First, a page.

Walking with Wildlife

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Rugged with a capital ‘R”

At times, I complain about our rugged American walking life. We have trails, not walking paths. We walk in rustic, remote national parks, not through our cities. I have even – a time or two – been driven away from a walk by nature itself. But today, I am offering a tribute to walking with wildlife all around. It can be a remarkable and reviving experience of renewal. Isn’t that exactly why we walk?

I take a daily stroll around my central California coastal neighborhood. After four years living here, it still is refreshingly new. It is also more rugged than refined. The first thing I do is cross the famous Pacific Coast Highway, State Route One, always on the list for the world’s most beautiful and dangerous highways. The second thing I do is head for my usual path to the beach, filled with sand and stickers and the changeable route through the dunes.

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just another rustic path?

Today, the third thing I did on this walk was stop in the middle of the path for this:

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S/he’s a beauty.

S/he didn’t move, and I worried. Should I just step around? Should I be concerned for its health? It wasn’t a rattlesnake, so I wasn’t afraid. It – a gopher snake? – looked to me like it had just eaten something quite big,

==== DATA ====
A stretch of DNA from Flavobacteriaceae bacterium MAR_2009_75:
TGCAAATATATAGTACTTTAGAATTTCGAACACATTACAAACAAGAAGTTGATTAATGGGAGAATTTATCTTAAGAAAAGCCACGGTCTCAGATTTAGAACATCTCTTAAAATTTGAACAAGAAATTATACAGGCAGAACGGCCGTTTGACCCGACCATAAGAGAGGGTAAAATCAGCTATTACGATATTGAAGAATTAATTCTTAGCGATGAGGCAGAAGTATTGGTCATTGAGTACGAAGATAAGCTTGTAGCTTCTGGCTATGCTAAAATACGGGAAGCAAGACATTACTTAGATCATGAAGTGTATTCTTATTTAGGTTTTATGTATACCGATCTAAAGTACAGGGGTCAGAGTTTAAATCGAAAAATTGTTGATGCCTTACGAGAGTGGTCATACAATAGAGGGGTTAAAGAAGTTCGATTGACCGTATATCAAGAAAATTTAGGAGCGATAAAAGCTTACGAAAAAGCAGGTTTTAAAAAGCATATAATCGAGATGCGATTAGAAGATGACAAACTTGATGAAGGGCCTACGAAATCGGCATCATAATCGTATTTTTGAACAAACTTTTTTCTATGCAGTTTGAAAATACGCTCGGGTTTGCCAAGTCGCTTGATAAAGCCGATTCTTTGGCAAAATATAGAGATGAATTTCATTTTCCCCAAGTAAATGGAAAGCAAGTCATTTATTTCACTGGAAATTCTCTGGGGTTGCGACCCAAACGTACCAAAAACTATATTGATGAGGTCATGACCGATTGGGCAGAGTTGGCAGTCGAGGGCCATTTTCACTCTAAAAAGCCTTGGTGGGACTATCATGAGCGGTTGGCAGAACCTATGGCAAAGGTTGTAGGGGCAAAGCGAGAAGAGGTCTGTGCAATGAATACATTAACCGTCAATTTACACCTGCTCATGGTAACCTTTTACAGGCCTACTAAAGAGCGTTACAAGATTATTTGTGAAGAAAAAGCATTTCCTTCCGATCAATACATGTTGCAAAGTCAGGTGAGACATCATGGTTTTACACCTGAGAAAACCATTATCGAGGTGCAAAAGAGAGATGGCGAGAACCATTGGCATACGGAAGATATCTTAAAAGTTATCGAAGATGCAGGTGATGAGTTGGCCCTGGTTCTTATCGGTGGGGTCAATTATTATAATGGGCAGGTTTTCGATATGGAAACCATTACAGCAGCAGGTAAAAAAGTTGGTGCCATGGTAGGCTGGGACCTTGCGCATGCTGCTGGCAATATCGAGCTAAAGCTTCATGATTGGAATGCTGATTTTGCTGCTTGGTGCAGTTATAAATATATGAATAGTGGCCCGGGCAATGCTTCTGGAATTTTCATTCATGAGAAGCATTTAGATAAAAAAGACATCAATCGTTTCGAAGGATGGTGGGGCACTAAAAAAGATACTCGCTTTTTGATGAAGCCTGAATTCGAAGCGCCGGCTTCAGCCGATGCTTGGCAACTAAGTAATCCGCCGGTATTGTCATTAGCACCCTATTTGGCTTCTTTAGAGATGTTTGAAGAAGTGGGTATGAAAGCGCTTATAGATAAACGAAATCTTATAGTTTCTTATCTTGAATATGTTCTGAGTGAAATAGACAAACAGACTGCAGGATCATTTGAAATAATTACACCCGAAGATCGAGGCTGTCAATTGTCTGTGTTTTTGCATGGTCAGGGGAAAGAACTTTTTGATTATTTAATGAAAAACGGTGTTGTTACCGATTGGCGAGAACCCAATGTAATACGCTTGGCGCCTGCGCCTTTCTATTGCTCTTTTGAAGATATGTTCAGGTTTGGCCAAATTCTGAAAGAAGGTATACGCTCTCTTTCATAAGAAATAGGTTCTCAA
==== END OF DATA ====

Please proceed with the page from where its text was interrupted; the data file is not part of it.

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there’s a big lump right there

so I knew it might just be in that after-glow of a good meal. Snakes don’t loosen their belts, they lull.

I retreated, and took a different path through the dunes.

Horses have accompanied me on every single walk I have ever taken on this beach. One or two or sometimes three ride along together. Today, a herd was there.

Look closely, some were riding bareback. They frolicked and circled and raced and the riders hooted and laughed. When there are twenty horses and twenty people involved in this amount of hoop-la, it’s noticeable, even above the thunder of the surf. And then the horses and riders actually did surf. Or very nearly.

My usual walks also include a lot of this

and that

And if I am lucky, I can climb the steps up the bluff at the turn-around point of my walk, sit for awhile and watch nature’s show. Today, the show was spectacular.

As I sat, I laughed at the antics of the dolphins: dance routines, couple jumps, splashes that looked like pure fun. I admired the skill of the pelicans: their patient search and precise spray as they entered the water for the catch.

I stared into the horizon, hoping to see evidence of those enormous creatures that inhabit our coastline in the summer. I know they are there. But sometimes, I have to be satisfied with that knowledge, and not the sight of the blue and humpback whales.